Well, today was it. After a 2 year hiatus behind my computer screen, my skin now softer and more delicate from its soothing rays, I hopped back in the water FOR SCIENCE! Not only that, but it was my return to dry suit diving. Oh, dry suit diving. I really didn’t miss you and your weird buoyancy tricks (note to self, get ankle weights, as old ones have desintegrated).
It was a great day, despite feeling kinda like the first day back at school. Ted (lab manager) and I came out to SML to work with a fantastic undergrad I’m advising for the summer, as well as do some site scouting of our own. The weather report said that things would turn awful in the afternoon/early evening (and was right), so, a morning dive on the backside of Appledore was just the thing.
We were there to help Sarah census the invasive Heterosiphonia japonica to look at its distribution with respect to a depth and exposure gradient (see also this kick butt paper by Christine Newton et al.). And the backside of Appledore is quite exposed. The transects we were sampling are next to a spot in the intertidal that got wiped bare by this winter’s storms.
What intrigued me about the transects was two things. I remember this area being super-kelpy. Indeed, the wave exposure limited Codium back when that alga was the big bad (I’ve heard it’s quite rare here, and in a quick checkout at The Cribs, I only saw 3 individuals). But now…well, there are some kelps, but, mostly, it’s red and brown filamentous algae. A lot of Desmerestia viridis to be sure, but a lot of red and brown puffiness. That, and a lot more Chondrus. I mean, we were fairly shallow, but, still. Interesting.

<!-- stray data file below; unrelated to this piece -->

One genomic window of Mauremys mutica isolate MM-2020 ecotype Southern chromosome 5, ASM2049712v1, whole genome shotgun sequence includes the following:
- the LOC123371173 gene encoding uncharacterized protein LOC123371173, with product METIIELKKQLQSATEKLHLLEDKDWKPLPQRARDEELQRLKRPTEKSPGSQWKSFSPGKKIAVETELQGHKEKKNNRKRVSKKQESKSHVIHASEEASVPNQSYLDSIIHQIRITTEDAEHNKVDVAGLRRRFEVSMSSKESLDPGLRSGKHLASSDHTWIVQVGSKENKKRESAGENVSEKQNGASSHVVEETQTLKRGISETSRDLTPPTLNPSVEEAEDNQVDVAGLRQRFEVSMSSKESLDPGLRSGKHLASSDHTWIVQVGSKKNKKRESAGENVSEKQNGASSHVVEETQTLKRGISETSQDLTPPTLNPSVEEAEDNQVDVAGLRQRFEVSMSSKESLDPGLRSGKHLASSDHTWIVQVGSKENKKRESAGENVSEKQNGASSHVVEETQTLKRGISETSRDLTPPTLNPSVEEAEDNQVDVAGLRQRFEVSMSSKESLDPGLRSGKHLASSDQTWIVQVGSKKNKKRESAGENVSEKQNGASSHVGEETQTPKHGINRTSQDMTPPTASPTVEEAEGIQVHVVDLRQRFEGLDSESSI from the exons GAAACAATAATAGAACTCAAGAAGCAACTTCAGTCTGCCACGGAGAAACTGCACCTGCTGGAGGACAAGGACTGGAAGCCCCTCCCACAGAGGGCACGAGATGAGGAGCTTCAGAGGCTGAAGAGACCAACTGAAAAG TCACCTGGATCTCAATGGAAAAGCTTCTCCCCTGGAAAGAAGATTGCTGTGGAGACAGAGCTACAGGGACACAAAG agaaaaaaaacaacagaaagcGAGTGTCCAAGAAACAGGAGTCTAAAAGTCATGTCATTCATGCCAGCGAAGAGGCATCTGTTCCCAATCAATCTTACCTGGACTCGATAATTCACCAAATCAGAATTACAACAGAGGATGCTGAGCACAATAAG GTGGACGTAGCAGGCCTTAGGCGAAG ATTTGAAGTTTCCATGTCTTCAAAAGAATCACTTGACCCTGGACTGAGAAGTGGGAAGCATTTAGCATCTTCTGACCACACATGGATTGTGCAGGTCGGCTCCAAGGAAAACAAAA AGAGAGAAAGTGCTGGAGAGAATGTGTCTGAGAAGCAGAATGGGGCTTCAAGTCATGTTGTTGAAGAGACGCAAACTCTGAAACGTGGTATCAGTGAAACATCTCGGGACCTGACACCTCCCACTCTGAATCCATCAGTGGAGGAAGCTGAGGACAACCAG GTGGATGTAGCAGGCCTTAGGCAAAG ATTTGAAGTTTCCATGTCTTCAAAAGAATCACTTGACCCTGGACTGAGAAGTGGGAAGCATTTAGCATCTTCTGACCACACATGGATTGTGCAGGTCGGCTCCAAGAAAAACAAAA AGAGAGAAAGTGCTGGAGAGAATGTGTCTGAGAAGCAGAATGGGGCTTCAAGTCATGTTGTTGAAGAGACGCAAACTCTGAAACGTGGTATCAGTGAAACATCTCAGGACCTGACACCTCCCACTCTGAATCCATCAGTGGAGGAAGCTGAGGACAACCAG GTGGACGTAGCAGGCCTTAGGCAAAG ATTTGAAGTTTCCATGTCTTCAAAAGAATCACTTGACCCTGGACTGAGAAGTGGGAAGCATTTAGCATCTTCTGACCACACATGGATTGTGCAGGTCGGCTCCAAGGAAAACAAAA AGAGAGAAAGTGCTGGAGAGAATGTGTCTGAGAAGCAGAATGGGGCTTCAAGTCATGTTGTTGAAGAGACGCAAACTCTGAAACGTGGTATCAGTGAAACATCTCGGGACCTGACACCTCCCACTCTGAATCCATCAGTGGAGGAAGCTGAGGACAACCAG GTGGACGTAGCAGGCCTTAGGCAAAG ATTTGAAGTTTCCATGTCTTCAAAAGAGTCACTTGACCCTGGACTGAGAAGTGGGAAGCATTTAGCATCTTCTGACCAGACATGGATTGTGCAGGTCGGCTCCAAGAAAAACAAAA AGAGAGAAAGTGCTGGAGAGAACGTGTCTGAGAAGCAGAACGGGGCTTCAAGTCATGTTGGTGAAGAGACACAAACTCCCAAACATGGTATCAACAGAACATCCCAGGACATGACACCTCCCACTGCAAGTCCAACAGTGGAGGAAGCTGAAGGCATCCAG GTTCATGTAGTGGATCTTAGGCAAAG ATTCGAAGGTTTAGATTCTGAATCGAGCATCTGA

Not a lot of Heterosiphonia, though. It’s going to be interesting to see how Sarah’s project turns out. Some sites have been heavy with it, some light.
I’m just glad to be back in, and seeing how the place has changed. Steneck’s Flips & Locks paper was an interesting update on how this system is doing. I’m going to be curious to browse around and try and take the big whole community perspective I honed at the SBC LTER and see what there is to see here.
Because there hasn’t been enough ocean silliness lately…
I’ve long been a fan of Ze Frank. But who knew that one of the next places he’d be turning his razor sharp with was on the natural world. And not only that, but, he’d make sure everything is pretty much scientifically kosher. So, I give you three things that nearly made me laugh so hard I was almost glad I wasn’t in a drysuit (because tight neck seals and laughing = no fun?), in escalating order of hilarity. Note, some of this is not so SFW in a mild manner, but certainly always SFDSN.
So, today, I’m going to catch a ferry out to the Shoals Marine Lab. I’m just going to be out for a day to meet with the undergrad intern I’m mentoring. I’ll be back later this summer to work with her and setup some permanent monitoring transects.